A caveat: at 6'2" he's an inch or two shorter than your ideal interior lineman. This is usually fine at center but not preferred at guard (and unacceptable at tackle). He's a center, right? Big deal. Well, one of the two offensive linemen Michigan picked up last year is David Molk, who is also an undersized OL most feel is destined for center. Maybe height isn't that big a deal in the Rodriguez offense. If it is, it would be hard for both to win starting jobs simultaneously.
Barnum on his decision process:
Rodriguez, who visited Lake Gibson after Barnum committed to Florida, was a major factor in his decision. Barnum noted that he likely would have gone to West Virginia had Rodriguez stayed there. His visit to Michigan also played a part.
"When I went up to Michigan, everything was nice," he said. "They run the same offense we ran, the spread offense. They graduated three starting offensive lineman and four backups. Where could you go possibly wrong with that one?"
Well, Ricky, ask the quarterback next year.
Guru Reliability: High. Seems about the right spread for a guy recruited by many of the top teams in the SEC who doesn't have ideal size.
General Excitement Level: High. Florida, Georgia, and Alabama all wanted this kid.
Projection: Likely to start after a couple years.
(HT on some of the links above: Conquering Heroes.)
|Columbus(!), Ohio - 6'6" 260
|Scout||3*, #87 OT|
|ESPN||69, #113 OT|
|Other Suitors||MSU, OSU, Cincinnati|
|Pronunciation Check In Aisle OL|
|Notes||Smarter than you.|
Omameh was one of the late decommitments Michigan picked up, choosing Michigan over Cincinnati (his original destination) and Michigan State after a senior-year growth spurt added two inches and 30 pounds to his frame.
He's the lowest ranked player in the class but there are positive indicators for his future, the most prominent being the Ohio State offer he picked up a couple hours after his Michigan commitment. While it was a plan B offer sent after highly touted West Virginian Josh Jenkins decided to stay home, an OSU offer is an OSU offer, especially when the Buckeyes are bringing in three five-star offensive linemen. It indicates talent not reflected in his guru ratings, and maybe just a little bit of a desire to screw Michigan at the last second. Omameh did not bite.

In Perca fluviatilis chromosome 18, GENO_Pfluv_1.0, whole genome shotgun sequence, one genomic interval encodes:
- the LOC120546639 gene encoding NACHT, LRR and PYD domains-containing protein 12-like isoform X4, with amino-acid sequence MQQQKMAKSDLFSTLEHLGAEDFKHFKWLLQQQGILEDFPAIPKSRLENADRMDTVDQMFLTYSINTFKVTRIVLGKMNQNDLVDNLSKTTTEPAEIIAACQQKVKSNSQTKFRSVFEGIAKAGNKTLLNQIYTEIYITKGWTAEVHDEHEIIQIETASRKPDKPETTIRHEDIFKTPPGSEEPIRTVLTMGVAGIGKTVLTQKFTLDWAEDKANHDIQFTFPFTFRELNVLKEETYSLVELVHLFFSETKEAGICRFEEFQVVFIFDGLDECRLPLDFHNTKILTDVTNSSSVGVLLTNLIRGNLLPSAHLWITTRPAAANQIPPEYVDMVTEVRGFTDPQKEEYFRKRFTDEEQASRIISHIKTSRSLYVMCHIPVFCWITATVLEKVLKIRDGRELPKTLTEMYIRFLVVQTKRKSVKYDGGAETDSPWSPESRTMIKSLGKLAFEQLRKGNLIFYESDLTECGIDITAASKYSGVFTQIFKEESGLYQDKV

Omameh is smallish and nimble, a good fit for the spread 'n' shred. A BuckeyePlanet scouting report:
Perfect frame for adding weight. Solid center prospect but could eventually project on either side of the ball or at offensive guard. In the DeSales offense he is usually asked to crab block and then get to the second level, which is not necessarily easy to do. Because of that technique he shows good quickness and great flexibility. Not strong enough right now but can work on that during his first few years to help generate better push up front and better drive off the snap. Initial contact is decent but needs to get stronger to push people aorund. Great motor and great hustle. Along with his strength needs to work on his punch in passing situations and needs to work more from the knees rather than the waist.
Also, was a first team all-state pick this past season in DII.
As noted above, quickness and flexibility are at a premium in the Rodriguez offense (and the zone stretch game Michigan ran the last two years with lumberers like Alex Mitchell and Rueben Riley).
A bonus: Omameh has a 4.0 GPA, so should pick up the offense quickly and maybe tutor his teammates in biology. There are conflicting reports as to whether Omameh was recruited as a center (where his intelligence would help with the line calls) or tackle; that will get sorted out somewhere down the line.
Guru Reliability: Very low. Omameh is a true sleeper.
General Excitement Level: Moderate. Though he's got the proverbial upside, he remains a project.
Projection: Will need a year or more likely two before he's even in the conversation for a starting job, but has as much of a chance to contribute as anyone in the class other than O'Neill.
Grading The Class
Forgot to do this for receiver and TE; will make it up in a general roundup post later.
B+. Picking up a premiere left tackle prospect was a necessity after a couple years of questionable depth and sleeper recruits, and Michigan did that by locking down O'Neill. Numbers were also at a premium with only two kids in the last class, and Michigan got numbers; the late pickup of a top-five-ish interior lineman committed to Florida was a major boon and the guy at the tail end of the class had an Ohio State offer.
In two years this class of linemen will be redshirt sophomores and there will be four upperclass OL on the roster, three of whom are tackles. At least two members of this class will be starting by then and, since O'Neill is a tackle, probably three. That's a recipe for disaster if we're talking about four recruits; with six it's just uncomfortable.
A possible downer: a number of the offensive linemen in this class were wrested from the likes of Michigan State and Purdue, not Ohio State and Notre Dame. I'm too concerned about O'Neill (obviously) or Mealer, who would have ended up with an Ohio State offer 8 of 10 times but had the misfortune to be in the same class as Adams and Brewster and Shugarts. Wermers, though, had interest from ND but no offer and Khoury was one of those camp guys that doesn't generate much interest outside of the state. That's not to say either of those guys is destined for failure -- as always, we remind you that OL is the biggest crapshoot in recruiting.